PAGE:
Care home provides valuable learning opportunity for trainee nurses

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(L-R) Student nurse Julie Cooney with resident Edith Robinson

An exciting new training opportunity has opened up at Wellington-based residential home Camelot Lodge for undergraduate students from Plymouth University’s School of Nursing and Midwifery.

 

As part of the training given to first-year nursing students, a nine-week placemen has been organised at this specialist dementia-care home, in association with the University’s health care practice placement development team.

 

The first trainee nurse to experience a Camelot Care nursing placement is 46 year-old Julie Cooney. Married with three children, Julie comes to nursing as a mature student.

 

Julie said: “Nursing has been my life-long ambition. Before I enrolled on my university course, I worked for two years at our local doctors’ surgery in the Teign Valley. I started off as a phlebotomist and then once I’d settled in and told them what I was hoping to do, they trained me to become a health care assistant.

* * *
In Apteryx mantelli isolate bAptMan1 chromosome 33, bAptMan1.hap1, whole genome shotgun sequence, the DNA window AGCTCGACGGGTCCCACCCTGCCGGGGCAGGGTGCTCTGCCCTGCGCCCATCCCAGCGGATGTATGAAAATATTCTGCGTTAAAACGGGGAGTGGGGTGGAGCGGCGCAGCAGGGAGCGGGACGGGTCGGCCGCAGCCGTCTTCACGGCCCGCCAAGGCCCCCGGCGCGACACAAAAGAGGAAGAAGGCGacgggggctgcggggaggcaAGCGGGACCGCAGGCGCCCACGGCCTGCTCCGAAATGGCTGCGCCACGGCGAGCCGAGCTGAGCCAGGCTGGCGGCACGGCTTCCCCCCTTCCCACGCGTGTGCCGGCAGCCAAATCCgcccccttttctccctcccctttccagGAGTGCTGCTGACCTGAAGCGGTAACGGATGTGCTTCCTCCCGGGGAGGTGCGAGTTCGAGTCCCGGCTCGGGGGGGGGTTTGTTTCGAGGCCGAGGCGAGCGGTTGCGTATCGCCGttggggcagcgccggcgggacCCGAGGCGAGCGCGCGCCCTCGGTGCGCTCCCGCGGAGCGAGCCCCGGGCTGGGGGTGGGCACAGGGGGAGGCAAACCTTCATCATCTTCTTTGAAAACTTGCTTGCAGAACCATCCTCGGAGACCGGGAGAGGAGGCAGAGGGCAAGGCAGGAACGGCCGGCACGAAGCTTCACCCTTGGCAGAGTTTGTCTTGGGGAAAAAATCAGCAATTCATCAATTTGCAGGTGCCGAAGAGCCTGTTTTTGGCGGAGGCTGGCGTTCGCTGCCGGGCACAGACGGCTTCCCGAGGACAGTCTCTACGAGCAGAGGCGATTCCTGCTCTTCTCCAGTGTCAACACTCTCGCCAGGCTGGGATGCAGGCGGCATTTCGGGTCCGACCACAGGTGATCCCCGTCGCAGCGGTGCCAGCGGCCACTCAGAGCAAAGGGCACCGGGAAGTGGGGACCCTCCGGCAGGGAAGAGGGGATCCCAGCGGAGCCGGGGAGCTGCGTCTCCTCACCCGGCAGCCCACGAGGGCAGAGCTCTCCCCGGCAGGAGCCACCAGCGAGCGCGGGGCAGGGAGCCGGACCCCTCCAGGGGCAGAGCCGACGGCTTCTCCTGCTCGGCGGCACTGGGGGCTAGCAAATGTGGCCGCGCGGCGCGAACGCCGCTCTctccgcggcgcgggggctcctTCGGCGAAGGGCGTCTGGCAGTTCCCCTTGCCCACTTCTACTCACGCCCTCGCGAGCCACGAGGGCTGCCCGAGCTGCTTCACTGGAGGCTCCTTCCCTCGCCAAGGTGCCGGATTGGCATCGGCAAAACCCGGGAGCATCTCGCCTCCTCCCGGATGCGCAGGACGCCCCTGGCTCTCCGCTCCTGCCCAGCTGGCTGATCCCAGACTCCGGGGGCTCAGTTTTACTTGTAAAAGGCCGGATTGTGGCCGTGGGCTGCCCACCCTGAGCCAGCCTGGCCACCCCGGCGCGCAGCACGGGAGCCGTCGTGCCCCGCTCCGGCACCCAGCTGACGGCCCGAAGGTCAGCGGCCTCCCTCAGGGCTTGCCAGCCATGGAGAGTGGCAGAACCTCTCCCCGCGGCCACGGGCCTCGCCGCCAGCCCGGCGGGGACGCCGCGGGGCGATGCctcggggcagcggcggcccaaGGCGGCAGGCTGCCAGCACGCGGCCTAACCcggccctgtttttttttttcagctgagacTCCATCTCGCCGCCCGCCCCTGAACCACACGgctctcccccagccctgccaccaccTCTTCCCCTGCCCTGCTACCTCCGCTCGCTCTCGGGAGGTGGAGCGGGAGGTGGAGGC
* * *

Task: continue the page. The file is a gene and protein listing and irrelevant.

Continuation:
“My first week of placement at Camelot Lodge was quite an eye-opener. Working in a nursing home is very different from learning about nursing in the lecture theatre. But now I think it’s the biggest privilege to be entrusted with the well-being of so many vulnerable people, and I’m getting fantastic support from my mentor at Camelot House, Anil George.”

 

Anil, who has worked at Camelot House for three and a half years, has taken Julie under his wing and was praised by Joanne Gold, Practice Placement Development Lead for Somerset, for delivering a ‘very comprehensive and well planned’ teaching session.

 

Joanne said: “A placement like this gives our students a fantastic insight into multi-professional teamwork within healthcare, and demonstrates that nursing is not just about the ‘doing’, but also about the thinking, reflection and provision of evidence, teaching them to provide a safe and positive experience of caring.”

 

Camelot Care’s operations manager, Clare Woodhead, said: “Our homes provide very valuable learning opportunities in an innovative and dynamic environment, and we are delighted to be in the forefront among local dementia care providers in offering a student placement of this kind.”

 

The demand for specialist nurses is set to rise, because according to the Alzheimer’s Society there are 850,000 people with dementia in the UK, with numbers likely to exceed one million by 2025.

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